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  • Stephanie Kulke

What the Weird Sisters Saw – Idle Muse Theatre Company

What if you had the power to foresee a war? An extremely violent and deadly one, that would be

fought on home soil. Would you try to root out the cause and prevent it from happening?

Three young druidesses of ancient Scotland have the power to mix potions and cast spells that

give them glimpses of the future, as well as the ability to question its inhabitants, both living and


Shakespeare’s Weird Sisters are at the center of Evan M. Jackson’s reframing of Macbeth—he

also directs –and many of the play’s famous scenes unfold around them.

Jackson is the founding artistic director of Idle Muse Theatre, and it was there he first adapted

the play in 2009. The current version was rewritten and workshopped with many of the actors

and artists involved in the first production.

At the play’s rise, the druidesses Murron (Caty Gordon-Hall), Dana (Jennifer Mohr) and

Alastriona (Jamie Redwood) have just experienced a powerful and terrifying vision of Scotland’s

future: a vision showing an even bloodier battle arriving on the heels of Scotland’s current war.

A bodiless voice cries, “It weeps, it bleeds, and each new day a gash is added to her wounds,”

and compels the sisters in magic to go deeper into the spirit realm to discover the cause of the

next war.

Stina Taylor’s ingenious scenic design makes the most of an intimate space, creating a playing

area that features Birnam Wood and the entrance of Cawdor Castle as well as a woodland

clearing center stage.

Those familiar with the Scottish play, recognize this crossroads space as the site of Macbeth

and Banquo’s encounter with the Weird Sisters, who prophesize their futures as King, and the

father of Kings, and set Shakespeare’s tragedy in motion.

But Shakespeare’s beginning is this play’s ending. But “What the Weird Sisters Saw” is less a

prequel, than a Shakespeare-themed murder mystery with the Weird Sisters serving as a trio of

sleuths aided by ancient magic. It is also an examination of the limits of human intervention on

another’s fate.

The druidesses cast stronger and longer-lasting spells that allow them to go deeper into the

spirit realm and gather clues about the coming war. But clues can be misleading if one hears

only one side of a conversation or sees victims’ bodies and not the actual attacks.

Prolonged use of magic has consequences. The longer the sisters spend in the spirit world, the

less easy it becomes to control its occupants. To say more, would spoil the fun of watching the

story unfold and the danger deepen.

The performers are well supported by the contributions of the design team: from L.J.

Luthringer’s cinematic music/sound/composition design, so versatile it conjures the sounds up

beastly predators, the clang of battles, and the otherworldly sounds of spellcasting. Laura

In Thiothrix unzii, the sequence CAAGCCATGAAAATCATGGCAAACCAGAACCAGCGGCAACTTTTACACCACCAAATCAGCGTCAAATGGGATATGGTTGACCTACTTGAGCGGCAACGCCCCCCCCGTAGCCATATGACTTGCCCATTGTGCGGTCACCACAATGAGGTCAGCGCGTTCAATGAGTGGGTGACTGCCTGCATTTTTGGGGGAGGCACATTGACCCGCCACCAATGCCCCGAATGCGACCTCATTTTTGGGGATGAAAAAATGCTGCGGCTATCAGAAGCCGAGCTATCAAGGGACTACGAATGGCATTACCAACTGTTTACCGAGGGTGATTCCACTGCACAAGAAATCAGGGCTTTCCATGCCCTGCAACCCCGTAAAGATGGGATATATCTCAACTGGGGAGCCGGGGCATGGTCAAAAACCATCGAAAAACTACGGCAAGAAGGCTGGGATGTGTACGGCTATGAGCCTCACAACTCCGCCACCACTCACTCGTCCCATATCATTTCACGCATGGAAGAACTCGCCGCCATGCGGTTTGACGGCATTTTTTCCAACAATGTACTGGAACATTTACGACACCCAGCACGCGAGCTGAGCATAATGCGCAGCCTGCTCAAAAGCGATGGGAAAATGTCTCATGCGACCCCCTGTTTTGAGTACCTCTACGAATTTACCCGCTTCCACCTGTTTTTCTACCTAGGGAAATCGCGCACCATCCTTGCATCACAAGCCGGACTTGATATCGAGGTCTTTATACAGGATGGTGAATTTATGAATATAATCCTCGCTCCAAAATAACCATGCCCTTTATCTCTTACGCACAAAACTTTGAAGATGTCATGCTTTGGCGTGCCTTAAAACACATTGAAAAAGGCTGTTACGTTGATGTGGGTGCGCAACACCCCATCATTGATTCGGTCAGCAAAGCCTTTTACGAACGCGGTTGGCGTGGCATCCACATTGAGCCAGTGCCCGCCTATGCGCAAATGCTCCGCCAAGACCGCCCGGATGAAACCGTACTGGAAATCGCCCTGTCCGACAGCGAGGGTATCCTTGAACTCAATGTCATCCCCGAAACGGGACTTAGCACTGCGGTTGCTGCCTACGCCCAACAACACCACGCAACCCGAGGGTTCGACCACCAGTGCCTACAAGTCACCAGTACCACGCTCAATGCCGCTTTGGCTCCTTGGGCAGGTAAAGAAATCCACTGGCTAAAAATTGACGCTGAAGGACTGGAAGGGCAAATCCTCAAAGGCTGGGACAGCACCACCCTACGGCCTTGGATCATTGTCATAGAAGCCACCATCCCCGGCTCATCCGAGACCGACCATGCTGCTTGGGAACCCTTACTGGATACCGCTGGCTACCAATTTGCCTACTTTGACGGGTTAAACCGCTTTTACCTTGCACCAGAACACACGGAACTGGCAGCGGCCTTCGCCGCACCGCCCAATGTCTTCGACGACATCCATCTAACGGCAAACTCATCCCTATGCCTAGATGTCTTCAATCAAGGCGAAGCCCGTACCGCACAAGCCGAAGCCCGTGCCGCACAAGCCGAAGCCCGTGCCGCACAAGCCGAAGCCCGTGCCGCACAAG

Wiley’s lighting design transports from the shaded clearing to the mouth of hell and back again.

Jennifer Mohr’s costumes give texture to this ancient Celtic world with yards of gorgeous Gaelic

plaids, and embellishments of leather, embroidery, and hair braiding. The violence

choreography by Becky Warner features top-notch broadsword and staff battles and hand-to-

hand combat.

In a play that centers the female perspective, the characterizations of the druidesses are strong

and distinct. Each sister possesses her own unique attitude toward the mission: Murron is

reckless – her empathy and desire to help others places herself and her sisters in the most

danger. Alastriana is heedless, impetuously following Murron’s lead her short-sightedness

sweeps her into an active role in the violent future. Dana is overly cautious, and tries her best to

halt the quest, and let the war come as it may.

In the roles of Lady Macbeth and Macbeth, Mara Kovacevic and Joel Thompson rise to the

challenge of performing Macbeth’s greatest soliloquys and scenes, without the scaffolding of the

full play beneath them. Kovacevic shows Lady M’s full range from snarling taunts to ravenous

ambition to haunted anxiety. Thompson nails Macbeth’s major speeches – the dagger speech

with druidess Murron as a scene partner is especially riveting. There is perhaps some room for

Thompson to show more of Macbeth’s self-doubt and distaste for murder to justify Murron’s

quest to alter the future.

I especially admired how Jackson skillfully rearranges Shakespeare’s text to his purpose.

Sometimes we hear Shakespeare’s verse in the early prophetic visions. Sometimes in scenes

between Shakespeare’s characters. And sometimes the lines are redistributed to the Weird

Sisters themselves.

There is plenty of excellent original dialogue as well, especially for two of Shakespeare’s

fascinating and underdeveloped characters: The Porter (Brendan Hutt leavening the production

with humor), and Hecate (Elizabeth MacDougald, terrifyingly beautiful) as the controlling

mistress of the Weird Sisters. Jackson’s original dialogue captures the spirit and heighted

language of the Bard and advances the narrative around the questions Jackson and the

ensemble are interested in exploring.

For lovers of Macbeth, “What the Weird Sisters Saw” is in fascinating conversation with

Shakespeare’s original text. I expect it also will cast a powerful spell on those less familiar with

the Scottish Play.

What the Weird Sisters Saw runs through April 14 at The Edge Off-Broadway at 1133 West Catalpa in Chilcago's Edgewater neighborhood. For tickets and information go to

  For more reviews go to

Photo by Steven Townshend.


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